The United States Green Building Council (USGBC) board of directors has directed its LEED steering committee to address two proposed changes to LEED’s wood and bio-based materials credits recommended in a white paper accepted by the council’s board. As with any change to the LEED rating system, the proposal will posted for public comment and balloted by the council’s full membership prior to implementation.

The board acted in response to the debate over wood and wood certification as related to USGBC’s LEED Green Building Rating System. The council says wood-related issues had grown to dominate the green building agenda in some state and local forums, and were becoming a distraction from the broader goals. 

Entitled “Dealing with Wood and Bio-Based Materials in the LEED Rating System,” the white paper that formed the basis for the board’s action was researched and prepared by Alex Wilson of BuildingGreen, at USGBC’s request, and includes a life-cycle analysis completed by Greg Norris, Ph.D. of Sylvatica. The white paper recommended that Materials and Resources Credit 6 (MRc6) be changed from a rapidly renewable credit into a biobased credit, under which wood that is not derived from illegal logging would be recognized, and that Materials and Resources Credit 7 (MRc7) should be changed from a wood-only credit to a credit that recognizes certified biobased materials that satisfy as-yet-to-be-developed, robust certification criteria, along with waste agricultural products such as straw-based particleboard, without certification required.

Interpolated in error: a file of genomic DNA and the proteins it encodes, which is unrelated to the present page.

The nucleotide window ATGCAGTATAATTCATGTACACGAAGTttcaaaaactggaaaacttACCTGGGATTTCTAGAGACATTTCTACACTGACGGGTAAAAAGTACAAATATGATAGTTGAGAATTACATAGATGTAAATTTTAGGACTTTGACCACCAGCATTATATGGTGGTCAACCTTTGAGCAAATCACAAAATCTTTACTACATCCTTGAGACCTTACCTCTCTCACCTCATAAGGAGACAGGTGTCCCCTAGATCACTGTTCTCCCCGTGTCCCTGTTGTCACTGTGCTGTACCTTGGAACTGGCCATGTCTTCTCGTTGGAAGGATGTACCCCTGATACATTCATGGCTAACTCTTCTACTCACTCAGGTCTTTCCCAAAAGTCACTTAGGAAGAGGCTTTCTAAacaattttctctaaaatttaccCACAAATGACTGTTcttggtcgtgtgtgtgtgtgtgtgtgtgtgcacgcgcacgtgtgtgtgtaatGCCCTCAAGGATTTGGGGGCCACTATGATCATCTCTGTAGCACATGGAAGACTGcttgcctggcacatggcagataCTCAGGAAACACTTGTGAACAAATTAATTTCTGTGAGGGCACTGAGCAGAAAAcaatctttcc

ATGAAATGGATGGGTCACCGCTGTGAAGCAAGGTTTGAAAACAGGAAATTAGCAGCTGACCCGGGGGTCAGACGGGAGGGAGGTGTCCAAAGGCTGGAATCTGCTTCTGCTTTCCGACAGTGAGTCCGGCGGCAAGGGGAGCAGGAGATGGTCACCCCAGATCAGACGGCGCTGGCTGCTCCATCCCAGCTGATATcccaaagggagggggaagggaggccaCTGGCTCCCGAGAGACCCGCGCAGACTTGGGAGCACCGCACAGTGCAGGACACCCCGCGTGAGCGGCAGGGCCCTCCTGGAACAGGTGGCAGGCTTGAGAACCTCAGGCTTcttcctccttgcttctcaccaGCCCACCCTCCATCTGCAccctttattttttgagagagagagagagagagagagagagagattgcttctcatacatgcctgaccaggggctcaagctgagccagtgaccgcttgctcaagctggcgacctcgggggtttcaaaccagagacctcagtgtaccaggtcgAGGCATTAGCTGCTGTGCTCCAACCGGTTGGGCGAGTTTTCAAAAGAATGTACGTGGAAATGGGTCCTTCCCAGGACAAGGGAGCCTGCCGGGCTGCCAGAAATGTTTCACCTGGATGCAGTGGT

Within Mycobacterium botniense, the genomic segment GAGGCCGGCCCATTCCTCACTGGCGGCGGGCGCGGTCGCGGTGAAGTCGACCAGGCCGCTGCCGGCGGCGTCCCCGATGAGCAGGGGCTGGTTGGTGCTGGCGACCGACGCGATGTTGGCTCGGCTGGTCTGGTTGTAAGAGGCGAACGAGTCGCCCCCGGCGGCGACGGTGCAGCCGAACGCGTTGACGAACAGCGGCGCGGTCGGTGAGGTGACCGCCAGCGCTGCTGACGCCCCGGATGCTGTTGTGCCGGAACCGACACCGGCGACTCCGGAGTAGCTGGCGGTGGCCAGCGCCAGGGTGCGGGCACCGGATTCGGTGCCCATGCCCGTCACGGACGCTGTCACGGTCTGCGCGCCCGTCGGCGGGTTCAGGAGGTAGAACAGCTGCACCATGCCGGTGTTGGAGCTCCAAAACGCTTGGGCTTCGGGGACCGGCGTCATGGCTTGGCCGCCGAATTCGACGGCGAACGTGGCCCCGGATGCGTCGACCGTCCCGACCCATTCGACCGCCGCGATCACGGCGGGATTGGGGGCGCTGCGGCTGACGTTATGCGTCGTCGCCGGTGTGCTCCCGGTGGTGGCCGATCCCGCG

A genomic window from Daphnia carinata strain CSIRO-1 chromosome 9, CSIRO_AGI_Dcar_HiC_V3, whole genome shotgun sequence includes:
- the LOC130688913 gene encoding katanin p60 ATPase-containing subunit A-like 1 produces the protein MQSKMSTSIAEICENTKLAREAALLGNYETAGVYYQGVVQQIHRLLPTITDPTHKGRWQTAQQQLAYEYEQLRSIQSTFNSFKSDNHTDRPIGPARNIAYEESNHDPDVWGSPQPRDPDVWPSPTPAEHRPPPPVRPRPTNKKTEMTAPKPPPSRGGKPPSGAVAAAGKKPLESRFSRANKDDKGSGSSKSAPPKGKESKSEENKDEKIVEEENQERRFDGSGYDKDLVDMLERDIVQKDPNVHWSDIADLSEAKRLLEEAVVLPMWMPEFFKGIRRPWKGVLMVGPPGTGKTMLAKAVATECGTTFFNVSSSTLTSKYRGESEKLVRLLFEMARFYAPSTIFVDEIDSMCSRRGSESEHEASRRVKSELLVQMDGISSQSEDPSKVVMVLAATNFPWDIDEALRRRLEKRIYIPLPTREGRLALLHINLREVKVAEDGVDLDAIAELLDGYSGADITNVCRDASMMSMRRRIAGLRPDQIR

Clearwood Industries was listed incorrectly on page 43 of the Annual Guide to Moulding & Millwork Companies. Clearwood’s correct phone number is 604/460-0070 and its fax is 604/460-0030.

Hager Distribution Acquires Townsend Lumber Co.

Hager Distribution, a division of the Hager Group Inc. headquartered in Grand Rapids, Mich., has acquired Clayton, Mich.-based Townsend Brothers Inc. 

The acquisition will expand Hager’s lumber and building materials distribution network, while enhancing custom-cut lumber capabilities—an important criteria for serving the industrial market.

Hager Distribution currently provides wholesale lumber, building materials and custom packaging lumber to lumberyards, home centers, specialty retailers and industrial clients. It has serviced its customers through four Michigan locations, including Grand Rapids, Saginaw, Gaylord, and White Pigeon. Townsend’s location, near Adrian, Mich., will further expand Hager’s distribution into southeastern Michigan, northern Ohio and central and southern Indiana markets.

The company says that sales and purchasing functions will be centralized through Hager’s Grand Rapids headquarters, but most other aspects of the former Townsend business will remain intact. The purchase of the 61-year-old company will bring Hager’s total workforce to more than 150 employees, including Townsend’s former owners Jim Warner and Dale Townsend, who will stay on to oversee the transition.